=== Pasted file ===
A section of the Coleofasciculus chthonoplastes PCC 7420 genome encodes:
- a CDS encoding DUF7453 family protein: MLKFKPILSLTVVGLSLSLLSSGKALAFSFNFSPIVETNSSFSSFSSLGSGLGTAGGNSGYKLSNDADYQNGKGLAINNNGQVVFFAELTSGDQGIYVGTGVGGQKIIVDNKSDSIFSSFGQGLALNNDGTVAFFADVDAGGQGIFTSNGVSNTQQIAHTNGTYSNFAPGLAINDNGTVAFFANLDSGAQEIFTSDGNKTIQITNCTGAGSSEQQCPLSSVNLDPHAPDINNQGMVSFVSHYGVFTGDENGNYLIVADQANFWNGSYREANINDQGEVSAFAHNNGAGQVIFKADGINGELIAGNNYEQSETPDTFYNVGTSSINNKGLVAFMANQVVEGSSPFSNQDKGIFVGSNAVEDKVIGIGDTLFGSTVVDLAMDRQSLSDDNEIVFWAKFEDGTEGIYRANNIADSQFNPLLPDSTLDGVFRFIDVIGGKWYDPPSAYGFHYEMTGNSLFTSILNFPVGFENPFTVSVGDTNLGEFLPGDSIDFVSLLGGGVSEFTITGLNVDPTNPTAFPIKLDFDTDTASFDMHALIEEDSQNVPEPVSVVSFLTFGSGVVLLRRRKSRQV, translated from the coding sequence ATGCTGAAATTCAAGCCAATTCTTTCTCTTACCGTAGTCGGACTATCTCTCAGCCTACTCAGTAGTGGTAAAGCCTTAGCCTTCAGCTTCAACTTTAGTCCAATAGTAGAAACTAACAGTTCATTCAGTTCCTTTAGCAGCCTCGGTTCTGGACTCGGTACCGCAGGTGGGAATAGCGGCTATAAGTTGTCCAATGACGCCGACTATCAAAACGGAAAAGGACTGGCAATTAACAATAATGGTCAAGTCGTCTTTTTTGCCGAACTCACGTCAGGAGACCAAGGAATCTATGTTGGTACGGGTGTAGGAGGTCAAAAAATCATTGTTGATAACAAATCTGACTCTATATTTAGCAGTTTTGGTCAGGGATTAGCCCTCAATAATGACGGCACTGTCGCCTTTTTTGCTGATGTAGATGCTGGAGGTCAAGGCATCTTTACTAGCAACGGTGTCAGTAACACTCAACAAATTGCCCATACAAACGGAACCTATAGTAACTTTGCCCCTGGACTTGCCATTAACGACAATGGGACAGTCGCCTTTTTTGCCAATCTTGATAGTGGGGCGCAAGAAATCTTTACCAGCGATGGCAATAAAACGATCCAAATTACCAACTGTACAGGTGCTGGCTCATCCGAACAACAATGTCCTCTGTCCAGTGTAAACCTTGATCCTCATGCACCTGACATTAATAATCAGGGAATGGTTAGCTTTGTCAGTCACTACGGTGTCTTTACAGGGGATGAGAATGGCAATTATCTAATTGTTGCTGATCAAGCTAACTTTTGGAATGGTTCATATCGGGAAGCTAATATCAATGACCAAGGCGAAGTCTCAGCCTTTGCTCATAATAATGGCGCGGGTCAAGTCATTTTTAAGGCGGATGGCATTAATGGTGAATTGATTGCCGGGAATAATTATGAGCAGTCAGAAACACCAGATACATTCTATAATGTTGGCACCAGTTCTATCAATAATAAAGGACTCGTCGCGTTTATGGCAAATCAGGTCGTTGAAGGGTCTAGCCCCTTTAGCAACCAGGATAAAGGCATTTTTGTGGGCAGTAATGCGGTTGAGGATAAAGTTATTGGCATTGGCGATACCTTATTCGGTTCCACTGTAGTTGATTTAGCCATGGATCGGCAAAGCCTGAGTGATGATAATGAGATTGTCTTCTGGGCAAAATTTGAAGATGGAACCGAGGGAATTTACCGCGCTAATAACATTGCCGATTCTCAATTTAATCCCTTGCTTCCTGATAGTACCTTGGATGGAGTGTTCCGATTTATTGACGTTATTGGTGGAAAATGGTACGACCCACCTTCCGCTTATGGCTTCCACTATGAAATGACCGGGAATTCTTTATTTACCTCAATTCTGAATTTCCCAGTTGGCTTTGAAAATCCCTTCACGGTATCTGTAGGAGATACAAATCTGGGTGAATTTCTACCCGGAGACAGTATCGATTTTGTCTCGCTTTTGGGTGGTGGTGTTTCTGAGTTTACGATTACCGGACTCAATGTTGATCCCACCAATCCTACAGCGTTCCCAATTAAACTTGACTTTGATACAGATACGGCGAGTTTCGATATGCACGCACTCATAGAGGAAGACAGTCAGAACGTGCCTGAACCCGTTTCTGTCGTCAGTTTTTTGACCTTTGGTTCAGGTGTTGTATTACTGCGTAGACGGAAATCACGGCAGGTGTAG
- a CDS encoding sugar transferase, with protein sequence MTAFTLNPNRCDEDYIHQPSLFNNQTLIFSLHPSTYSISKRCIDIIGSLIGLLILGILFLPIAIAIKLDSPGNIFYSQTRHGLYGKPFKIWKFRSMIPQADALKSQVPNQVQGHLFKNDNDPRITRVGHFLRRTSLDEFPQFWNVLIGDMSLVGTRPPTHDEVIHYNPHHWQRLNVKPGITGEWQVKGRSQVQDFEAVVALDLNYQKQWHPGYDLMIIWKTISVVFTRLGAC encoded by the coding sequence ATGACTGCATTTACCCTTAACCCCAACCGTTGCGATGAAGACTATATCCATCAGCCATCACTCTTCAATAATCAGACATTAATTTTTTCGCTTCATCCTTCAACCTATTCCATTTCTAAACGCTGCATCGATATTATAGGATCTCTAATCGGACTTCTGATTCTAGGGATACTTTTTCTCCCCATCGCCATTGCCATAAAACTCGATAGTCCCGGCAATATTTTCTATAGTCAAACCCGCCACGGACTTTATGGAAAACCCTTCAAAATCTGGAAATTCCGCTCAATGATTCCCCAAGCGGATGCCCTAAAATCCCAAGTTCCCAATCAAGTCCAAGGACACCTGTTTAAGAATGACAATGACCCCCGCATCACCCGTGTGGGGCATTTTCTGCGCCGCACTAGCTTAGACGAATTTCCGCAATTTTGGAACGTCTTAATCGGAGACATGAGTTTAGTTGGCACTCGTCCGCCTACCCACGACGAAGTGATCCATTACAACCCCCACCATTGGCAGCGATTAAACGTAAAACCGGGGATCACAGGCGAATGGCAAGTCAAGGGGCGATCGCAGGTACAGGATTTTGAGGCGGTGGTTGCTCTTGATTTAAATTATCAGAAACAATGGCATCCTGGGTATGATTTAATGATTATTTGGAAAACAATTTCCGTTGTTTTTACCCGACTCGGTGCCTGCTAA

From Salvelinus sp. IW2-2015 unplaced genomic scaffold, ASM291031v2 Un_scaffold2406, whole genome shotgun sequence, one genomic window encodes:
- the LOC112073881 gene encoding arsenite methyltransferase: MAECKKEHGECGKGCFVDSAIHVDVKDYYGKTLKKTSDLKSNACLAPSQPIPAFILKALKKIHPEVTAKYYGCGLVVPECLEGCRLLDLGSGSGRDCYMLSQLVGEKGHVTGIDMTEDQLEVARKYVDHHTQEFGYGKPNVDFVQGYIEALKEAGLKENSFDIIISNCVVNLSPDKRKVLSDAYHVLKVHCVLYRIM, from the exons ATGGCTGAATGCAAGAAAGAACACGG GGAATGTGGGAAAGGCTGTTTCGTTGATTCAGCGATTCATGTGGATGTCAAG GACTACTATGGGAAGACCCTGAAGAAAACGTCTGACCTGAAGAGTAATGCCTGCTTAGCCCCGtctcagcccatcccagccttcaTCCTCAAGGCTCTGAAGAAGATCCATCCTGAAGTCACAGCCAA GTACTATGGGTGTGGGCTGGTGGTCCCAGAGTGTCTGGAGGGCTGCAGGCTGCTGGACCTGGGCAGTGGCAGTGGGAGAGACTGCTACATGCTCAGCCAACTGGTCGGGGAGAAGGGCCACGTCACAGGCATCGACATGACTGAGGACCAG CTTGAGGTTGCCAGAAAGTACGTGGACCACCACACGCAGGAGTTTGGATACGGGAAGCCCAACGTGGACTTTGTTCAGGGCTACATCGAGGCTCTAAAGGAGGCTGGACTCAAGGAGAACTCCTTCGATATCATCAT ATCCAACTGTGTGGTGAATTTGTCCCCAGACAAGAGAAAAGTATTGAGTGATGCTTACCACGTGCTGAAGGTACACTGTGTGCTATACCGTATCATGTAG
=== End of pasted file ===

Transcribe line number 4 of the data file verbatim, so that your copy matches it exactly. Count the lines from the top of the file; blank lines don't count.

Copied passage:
From Salvelinus sp. IW2-2015 unplaced genomic scaffold, ASM291031v2 Un_scaffold2406, whole genome shotgun sequence, one genomic window encodes: